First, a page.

Here I am with yet another hot button topic (I just can’t seem to stay away from them): vaccines. Whether or not to vaccinate your children has become an increasingly controversial subject, but honestly I just don’t get it. There are a lot of ‘anti-vaccination’ and ‘vaccines cause autism’ propaganda out there that aren’t based in evidence whatsoever. In my experience, when I’ve been talking to someone who is against vaccinating and I ask them why and then follow up by asking for scientific evidence that backs up that belief, more often than not they don’t have the evidence or I am directed to some blog post someone has written or some article on some natural health website, none of which have any scientific evidence based research to back them up.
I mean I get it. The thought of doing anything that could lead to a negative outcome for your child is really scary, but I can not abide fear mongering. I can’t stress enough, that parents need to do their due diligence and do some actual research, talk about it in depth with your child’s pediatrician in order to determine the best vaccination schedule for your child, read scientific journal articles on the subject and take what other parents say with a HUGE grain of salt.
The truth is: vaccines save lives.
The second truth is: vaccines do not cause autism. (1)
I am pro vaccination. Not only am I protecting my family by choosing to vaccinate, but I’m also helping to protect the entire population. I think everyone should get vaccinated but that doesn’t mean that everyone needs to follow the same vaccination schedule. It is important to talk to your pediatrician about coming up with vaccination schedule that is right for your child, that may mean sticking to the standard one or it could mean coming up with something different, just as long the end result is the same. However, it is important to note that the risk of autism is not increased by the amount of vaccines you get at once. (2)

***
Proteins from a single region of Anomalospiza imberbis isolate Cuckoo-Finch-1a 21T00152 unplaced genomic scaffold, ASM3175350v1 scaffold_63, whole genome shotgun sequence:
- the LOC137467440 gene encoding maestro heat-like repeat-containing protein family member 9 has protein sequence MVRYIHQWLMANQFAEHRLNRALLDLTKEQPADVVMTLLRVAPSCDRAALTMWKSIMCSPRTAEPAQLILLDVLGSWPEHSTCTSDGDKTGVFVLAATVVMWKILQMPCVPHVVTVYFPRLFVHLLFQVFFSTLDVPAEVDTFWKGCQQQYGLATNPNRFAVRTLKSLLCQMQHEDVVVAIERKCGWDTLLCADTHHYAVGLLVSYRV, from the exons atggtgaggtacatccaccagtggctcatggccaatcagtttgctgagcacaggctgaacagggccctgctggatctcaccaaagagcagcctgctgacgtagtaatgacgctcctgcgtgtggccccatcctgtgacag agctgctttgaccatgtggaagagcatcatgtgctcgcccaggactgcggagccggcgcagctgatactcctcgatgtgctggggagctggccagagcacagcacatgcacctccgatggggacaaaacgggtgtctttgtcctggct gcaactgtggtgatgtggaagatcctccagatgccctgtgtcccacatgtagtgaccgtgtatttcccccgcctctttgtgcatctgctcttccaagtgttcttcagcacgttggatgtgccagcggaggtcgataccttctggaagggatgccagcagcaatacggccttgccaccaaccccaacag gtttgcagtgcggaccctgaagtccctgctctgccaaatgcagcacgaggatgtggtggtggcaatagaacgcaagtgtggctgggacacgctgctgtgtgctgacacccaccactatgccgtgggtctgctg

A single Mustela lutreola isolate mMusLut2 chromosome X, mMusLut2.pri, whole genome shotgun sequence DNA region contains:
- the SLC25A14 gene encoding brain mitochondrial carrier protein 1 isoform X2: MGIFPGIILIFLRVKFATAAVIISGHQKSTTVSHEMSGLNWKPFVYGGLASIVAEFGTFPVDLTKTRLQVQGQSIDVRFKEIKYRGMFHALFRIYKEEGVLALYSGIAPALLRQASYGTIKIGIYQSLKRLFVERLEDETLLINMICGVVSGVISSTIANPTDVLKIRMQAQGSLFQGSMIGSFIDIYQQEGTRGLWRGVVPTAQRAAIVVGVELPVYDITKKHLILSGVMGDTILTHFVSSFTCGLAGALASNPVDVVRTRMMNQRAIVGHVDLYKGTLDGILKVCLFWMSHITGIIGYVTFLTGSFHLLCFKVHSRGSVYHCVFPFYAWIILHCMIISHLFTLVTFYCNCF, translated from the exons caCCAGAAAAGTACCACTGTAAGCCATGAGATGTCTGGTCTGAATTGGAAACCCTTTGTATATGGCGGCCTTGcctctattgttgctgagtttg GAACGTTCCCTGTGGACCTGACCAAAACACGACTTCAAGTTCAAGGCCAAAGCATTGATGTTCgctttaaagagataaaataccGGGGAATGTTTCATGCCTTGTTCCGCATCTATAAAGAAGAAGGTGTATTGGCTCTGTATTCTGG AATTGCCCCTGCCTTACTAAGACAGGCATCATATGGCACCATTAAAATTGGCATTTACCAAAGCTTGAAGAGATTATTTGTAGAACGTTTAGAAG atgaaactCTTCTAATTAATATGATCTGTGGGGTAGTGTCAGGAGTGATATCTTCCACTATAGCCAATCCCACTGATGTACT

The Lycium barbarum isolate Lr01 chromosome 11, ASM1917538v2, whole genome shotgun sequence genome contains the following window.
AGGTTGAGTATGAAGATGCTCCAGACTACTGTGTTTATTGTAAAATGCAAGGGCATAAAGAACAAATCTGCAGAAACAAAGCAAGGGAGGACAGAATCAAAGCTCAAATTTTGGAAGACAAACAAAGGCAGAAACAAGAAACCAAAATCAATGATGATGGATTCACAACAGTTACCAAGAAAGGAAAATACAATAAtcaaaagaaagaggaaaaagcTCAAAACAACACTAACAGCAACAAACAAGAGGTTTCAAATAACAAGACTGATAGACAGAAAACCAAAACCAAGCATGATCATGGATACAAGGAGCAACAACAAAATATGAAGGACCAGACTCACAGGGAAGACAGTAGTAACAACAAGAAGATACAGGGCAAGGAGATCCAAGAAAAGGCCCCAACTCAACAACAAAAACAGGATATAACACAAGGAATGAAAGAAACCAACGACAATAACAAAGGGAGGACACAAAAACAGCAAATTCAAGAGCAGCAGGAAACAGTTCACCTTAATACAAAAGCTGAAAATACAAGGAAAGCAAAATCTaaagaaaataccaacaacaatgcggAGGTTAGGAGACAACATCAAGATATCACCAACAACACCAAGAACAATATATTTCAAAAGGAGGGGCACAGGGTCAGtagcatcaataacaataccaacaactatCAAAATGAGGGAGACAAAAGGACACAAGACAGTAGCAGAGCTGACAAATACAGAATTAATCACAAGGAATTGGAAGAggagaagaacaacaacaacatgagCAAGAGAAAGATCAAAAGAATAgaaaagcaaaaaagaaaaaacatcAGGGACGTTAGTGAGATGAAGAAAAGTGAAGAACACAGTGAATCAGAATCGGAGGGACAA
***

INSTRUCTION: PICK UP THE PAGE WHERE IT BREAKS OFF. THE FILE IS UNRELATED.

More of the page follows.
Some of you may be thinking: “Wait a minute what about the study by Andrew Wakefield that was published in the Lancet back in 1998?” Well, I suggest you read the actual study and then read this.
What are your thoughts on vaccination?
(1). Gerber, J. S., & Offit, P. A. (2009). Vaccines and Autism: A Tale of Shifting Hypotheses. Clinical Infectious Diseases , 456-461.
(2). DeSefano, F. (2013). Increasing Exposure to Antibody-Stimulating Proteins and Polysaccharides in Vaccines Is Not Associated with Risk of Autism. The Journal of Pediatrics , 561-567. (If you don’t feel like reading the whole article, this sums it up nicely).